Premier Kathleen Wynne says she worried about her government pitching a new student grant program as providing "free" tuition, since there are caveats.
The Liberal government announced in its recent budget that it is combining existing programs to create an Ontario Student Grant, which would pay for average college or university tuition for students from families with incomes of $50,000 or less.
But in a question-and-answer session with student leaders today, Wynne was asked why the program is being marketed as free tuition, when students who qualify would still have to incur some costs.
It is expected that students will still pay $3,000 toward their overall costs such as their living expenses, to supplement the tuition grant.
"I have worried about the same thing, that it's free with some explanation required," she said. "I think at the same time if we're talking about tuition, average tuition, the grant will cover that, so that will be free."
The language around the new grant will likely "evolve," she said.
The $3,000 figure was arrived at because staff determined it was a "reasonable amount" that a student could make at a summer job, the premier said.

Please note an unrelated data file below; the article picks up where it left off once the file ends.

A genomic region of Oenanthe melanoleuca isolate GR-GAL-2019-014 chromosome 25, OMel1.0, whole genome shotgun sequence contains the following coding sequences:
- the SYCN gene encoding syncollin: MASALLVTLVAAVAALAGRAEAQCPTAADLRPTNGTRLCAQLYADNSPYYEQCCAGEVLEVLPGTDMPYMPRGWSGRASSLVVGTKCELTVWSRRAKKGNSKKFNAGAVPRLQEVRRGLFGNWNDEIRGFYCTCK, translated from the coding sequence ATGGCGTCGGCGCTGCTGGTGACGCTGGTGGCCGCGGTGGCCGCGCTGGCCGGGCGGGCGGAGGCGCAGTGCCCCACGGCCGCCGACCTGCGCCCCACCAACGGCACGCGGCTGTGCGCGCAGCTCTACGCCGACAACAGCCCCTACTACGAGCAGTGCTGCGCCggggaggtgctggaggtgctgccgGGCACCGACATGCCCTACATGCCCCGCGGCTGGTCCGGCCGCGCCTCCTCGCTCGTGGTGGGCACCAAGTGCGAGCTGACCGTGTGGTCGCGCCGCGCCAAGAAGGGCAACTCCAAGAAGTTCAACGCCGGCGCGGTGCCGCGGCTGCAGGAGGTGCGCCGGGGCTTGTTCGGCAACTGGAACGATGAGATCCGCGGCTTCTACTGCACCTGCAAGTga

Under the new program, half of students from families with incomes of $83,000 will qualify for non-repayable grants to cover their tuition and no student will receive less than they can currently receive.
The government is defining average college tuition as $2,768 and average university tuition as $6,160, for arts and science programs.
Wynne conceded the Ontario Student Grant is targeted at full-time, and not part-time students.
"I don't think we actually have the plan for part-time students that we need," she said. "There are some supports in place through the Canada Student Assistance Grants, but I think that there's more that we have to do."
She also acknowledged there are calls from some corners for free tuition for every student. Wynne said she was open to the discussion, but at the moment the government can pay for the new student grant through combining several programs and eliminating some tax credits.
"In an ideal world we might actually move there," she said. "I don't know at this point how we would do that."